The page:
Remote Access to RPi


Recently, I started working on some Raspberry Pi projects, but the most frustrating part of that experience was to access the raspberry pi during development.

I had the following options:

  • Use the Television at my place as a monitor over HDMI (not great pixel quality) and use wired keyboard and mouse to control. This was troublesome since I could only develop when I’m at my place and the Television is free.
  • Be on the same network and ssh into the PI. This worked for a while since I could also access the ports of RPi, so I could host my applications on a certain port and access them over the RPi’s IP address.

Problem Statement

The second option is obviously the way to go, but this needs some refining.

  1. Be on the same network to access ssh and other ports.
    This can be solved using Ngrok. For more info:
  2. Access persistent shell sessions (in case of power or network drop)
    This is why I needed to write a script
  3. Access the internet as if being browsed from the RPi (this is a use case for some future projects). Simplest solution: ssh -L 80:remotehost:80 user@myserver

Limitations of Ngrok

A free account on NGrok has the following limitations:

  1. HTTP/TCP tunnels on random URLs/ports
  2. 1 online ngrok process
  3. 4 tunnels/ngrok process
  4. 40 connections / minute


The most troublesome of the above limitations is the random port. Every time I reconnect to ngrok, I receive a different port to which I need to connect. I could buy a premium account but there’s a simple solution for this.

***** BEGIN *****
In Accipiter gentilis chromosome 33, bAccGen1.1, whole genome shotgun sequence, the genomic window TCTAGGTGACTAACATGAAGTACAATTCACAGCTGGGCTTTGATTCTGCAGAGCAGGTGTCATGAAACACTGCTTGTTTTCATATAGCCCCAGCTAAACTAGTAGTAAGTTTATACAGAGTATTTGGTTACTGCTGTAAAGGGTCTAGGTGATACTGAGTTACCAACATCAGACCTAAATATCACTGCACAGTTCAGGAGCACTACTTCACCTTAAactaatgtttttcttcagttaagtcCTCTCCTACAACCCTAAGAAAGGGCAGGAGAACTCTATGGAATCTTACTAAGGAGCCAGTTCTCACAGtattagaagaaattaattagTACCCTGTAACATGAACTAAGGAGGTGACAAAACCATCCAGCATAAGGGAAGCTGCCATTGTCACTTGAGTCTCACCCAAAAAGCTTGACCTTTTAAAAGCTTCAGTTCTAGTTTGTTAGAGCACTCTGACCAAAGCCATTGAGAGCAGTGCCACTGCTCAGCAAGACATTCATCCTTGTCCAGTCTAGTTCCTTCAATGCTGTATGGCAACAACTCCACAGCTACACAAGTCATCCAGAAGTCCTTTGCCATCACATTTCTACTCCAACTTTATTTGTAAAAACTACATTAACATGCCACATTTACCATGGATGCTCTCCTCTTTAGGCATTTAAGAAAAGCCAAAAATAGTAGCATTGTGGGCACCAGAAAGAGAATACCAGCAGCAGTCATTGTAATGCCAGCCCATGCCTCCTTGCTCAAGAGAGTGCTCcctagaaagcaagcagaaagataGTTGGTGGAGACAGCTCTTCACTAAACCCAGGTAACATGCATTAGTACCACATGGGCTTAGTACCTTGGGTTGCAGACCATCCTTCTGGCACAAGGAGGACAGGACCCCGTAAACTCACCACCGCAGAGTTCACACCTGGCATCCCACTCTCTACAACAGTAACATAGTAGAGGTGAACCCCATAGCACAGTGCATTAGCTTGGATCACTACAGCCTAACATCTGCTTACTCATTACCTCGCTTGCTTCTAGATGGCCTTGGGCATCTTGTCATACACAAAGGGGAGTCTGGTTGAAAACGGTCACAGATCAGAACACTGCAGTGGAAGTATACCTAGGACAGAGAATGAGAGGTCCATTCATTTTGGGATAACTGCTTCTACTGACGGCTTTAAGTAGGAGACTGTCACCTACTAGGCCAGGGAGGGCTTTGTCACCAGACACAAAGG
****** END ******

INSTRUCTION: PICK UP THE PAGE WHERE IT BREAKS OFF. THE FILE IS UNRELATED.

• Create a server
    • Accept beacons from devices
    • Show currently available devices
    • Timeout devices when no beacon received
  • Create a client
    • Easy and scriptable installation
    • Auto-start on boot
    • Bundle Ngrok binary
    • Upon ngrok start, access the available tunnels
    • Send beacon to server with tunnel details

This way, any time I want to access a device, I just need to pull down a repository and set it to run on boot. This in turn will keep updating my server on the availability of my device and the port I can access it on.

If I want to access a different port, maybe over http protocol instead of tcp (ssh is supported over tcp), I can just edit a global variable in the pulled down code and restart the device. The new tunnel should show up on the server once the device is up and running.

Why not use a VPN?

In cases like my office network, I might need to be already connected to a VPN or some other network proxy. Configuring my development client device to connect to my home VPN might not always be an option.


Working on it…